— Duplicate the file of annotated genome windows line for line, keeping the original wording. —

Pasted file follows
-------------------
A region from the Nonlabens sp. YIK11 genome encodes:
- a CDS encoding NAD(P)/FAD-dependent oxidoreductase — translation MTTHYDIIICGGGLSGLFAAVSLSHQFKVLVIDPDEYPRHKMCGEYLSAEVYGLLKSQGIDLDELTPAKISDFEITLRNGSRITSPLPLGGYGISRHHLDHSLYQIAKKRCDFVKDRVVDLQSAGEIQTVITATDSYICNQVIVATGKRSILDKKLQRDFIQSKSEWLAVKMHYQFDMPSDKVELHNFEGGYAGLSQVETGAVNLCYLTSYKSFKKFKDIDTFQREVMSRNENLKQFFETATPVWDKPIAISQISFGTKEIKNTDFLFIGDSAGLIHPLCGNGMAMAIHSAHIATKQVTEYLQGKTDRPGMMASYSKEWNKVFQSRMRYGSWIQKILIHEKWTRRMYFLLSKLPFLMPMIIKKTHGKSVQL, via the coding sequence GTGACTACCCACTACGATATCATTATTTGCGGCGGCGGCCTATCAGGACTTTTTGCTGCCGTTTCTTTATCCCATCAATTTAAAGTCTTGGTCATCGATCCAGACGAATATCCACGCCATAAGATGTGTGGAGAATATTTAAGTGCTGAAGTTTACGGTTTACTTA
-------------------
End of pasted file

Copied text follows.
A region from the Nonlabens sp. YIK11 genome encodes:
- a CDS encoding NAD(P)/FAD-dependent oxidoreductase — translation MTTHYDIIICGGGLSGLFAAVSLSHQFKVLVIDPDEYPRHKMCGEYLSAEVYGLLKSQGIDLDELTPAKISDFEITLRNGSRITSPLPLGGYGISRHHLDHSLYQIAKKRCDFVKDRVVDLQSAGEIQTVITATDSYICNQVIVATGKRSILDKKLQRDFIQSKSEWLAVKMHYQFDMPSDKVELHNFEGGYAGLSQVETGAVNLCYLTSYKSFKKFKDIDTFQREVMSRNENLKQFFETATPVWDKPIAISQISFGTKEIKNTDFLFIGDSAGLIHPLCGNGMAMAIHSAHIATKQVTEYLQGKTDRPGMMASYSKEWNKVFQSRMRYGSWIQKILIHEKWTRRMYFLLSKLPFLMPMIIKKTHGKSVQL, via the coding sequence GTGACTACCCACTACGATATCATTATTTGCGGCGGCGGCCTATCAGGACTTTTTGCTGCCGTTTCTTTATCCCATCAATTTAAAGTCTTGGTCATCGATCCAGACGAATATCCACGCCATAAGATGTGTGGAGAATATTTAAGTGCTGAAGTTTACGGTTTACTTA